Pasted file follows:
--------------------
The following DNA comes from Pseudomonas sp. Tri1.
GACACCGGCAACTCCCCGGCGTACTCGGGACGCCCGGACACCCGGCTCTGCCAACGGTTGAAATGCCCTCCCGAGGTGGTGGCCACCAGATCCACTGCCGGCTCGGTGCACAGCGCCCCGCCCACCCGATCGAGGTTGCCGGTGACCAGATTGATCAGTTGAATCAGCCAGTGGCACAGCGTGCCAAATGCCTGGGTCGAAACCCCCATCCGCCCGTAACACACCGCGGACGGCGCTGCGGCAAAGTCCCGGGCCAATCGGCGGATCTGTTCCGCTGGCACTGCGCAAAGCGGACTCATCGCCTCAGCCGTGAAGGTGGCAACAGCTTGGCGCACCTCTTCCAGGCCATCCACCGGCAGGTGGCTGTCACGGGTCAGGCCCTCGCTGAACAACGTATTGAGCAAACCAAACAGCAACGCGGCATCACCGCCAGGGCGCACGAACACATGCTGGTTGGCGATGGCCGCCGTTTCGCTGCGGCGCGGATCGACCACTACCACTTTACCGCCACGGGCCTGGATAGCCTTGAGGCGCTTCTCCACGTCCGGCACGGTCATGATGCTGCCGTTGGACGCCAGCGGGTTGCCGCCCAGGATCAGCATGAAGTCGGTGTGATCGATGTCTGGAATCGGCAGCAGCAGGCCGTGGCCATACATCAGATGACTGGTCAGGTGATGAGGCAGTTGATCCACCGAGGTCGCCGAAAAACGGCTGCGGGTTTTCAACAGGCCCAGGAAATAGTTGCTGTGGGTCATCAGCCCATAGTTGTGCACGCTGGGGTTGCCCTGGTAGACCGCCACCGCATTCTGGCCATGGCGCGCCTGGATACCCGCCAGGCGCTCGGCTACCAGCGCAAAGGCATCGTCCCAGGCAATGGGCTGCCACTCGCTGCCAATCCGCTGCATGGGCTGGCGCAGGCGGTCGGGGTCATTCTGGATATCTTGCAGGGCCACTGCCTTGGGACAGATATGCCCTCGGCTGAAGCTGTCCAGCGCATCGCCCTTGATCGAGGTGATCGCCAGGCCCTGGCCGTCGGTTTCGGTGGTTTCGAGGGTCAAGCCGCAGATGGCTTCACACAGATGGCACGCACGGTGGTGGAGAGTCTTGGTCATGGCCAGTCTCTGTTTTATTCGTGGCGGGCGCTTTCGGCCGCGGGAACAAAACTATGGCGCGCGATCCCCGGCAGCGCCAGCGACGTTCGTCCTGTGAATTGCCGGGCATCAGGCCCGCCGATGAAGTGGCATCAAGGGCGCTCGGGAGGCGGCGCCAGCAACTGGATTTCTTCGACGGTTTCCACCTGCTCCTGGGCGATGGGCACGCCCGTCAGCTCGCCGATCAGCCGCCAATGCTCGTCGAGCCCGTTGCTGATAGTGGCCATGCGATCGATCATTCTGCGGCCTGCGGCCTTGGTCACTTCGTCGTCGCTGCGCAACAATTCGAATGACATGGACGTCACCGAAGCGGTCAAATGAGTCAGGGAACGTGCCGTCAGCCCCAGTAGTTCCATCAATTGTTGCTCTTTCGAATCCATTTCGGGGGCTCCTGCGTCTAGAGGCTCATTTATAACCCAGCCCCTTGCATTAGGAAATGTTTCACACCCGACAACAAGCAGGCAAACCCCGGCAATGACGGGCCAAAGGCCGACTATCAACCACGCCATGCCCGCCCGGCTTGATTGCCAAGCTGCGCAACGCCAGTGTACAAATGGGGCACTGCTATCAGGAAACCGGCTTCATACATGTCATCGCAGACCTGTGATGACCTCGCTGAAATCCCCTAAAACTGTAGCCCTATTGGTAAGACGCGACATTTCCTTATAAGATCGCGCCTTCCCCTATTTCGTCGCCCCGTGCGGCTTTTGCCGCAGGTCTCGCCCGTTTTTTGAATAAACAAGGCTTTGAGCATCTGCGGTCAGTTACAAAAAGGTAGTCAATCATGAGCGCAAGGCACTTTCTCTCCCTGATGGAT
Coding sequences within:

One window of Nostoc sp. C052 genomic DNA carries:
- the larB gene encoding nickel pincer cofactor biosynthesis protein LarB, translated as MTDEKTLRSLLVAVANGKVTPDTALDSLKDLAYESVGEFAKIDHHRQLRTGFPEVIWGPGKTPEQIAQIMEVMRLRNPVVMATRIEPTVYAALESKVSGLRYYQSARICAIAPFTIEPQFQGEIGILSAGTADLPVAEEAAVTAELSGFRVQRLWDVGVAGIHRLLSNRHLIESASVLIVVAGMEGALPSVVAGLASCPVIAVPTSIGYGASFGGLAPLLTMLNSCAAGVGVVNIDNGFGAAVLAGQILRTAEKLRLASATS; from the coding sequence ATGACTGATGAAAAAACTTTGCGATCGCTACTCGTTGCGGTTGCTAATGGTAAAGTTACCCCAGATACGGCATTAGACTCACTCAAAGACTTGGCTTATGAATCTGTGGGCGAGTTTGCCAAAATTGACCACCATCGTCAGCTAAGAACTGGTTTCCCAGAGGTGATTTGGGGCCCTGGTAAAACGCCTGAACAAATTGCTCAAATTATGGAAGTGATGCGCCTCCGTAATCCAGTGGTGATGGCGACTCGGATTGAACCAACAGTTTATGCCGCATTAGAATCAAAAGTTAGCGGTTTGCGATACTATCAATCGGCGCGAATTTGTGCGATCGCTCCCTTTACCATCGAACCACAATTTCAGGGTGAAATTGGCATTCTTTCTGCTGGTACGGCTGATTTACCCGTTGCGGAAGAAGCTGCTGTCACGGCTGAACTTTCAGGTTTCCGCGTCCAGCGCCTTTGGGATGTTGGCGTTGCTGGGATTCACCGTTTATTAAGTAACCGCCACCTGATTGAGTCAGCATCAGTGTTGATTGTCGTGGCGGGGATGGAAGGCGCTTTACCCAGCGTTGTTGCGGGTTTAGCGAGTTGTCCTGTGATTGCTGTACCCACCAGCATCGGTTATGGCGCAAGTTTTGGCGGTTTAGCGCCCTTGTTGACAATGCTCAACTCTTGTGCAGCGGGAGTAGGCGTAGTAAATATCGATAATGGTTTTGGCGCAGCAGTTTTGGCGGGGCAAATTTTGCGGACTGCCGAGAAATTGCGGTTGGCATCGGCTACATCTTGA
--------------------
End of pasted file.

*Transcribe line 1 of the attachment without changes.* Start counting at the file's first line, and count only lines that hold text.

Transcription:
The following DNA comes from Pseudomonas sp. Tri1.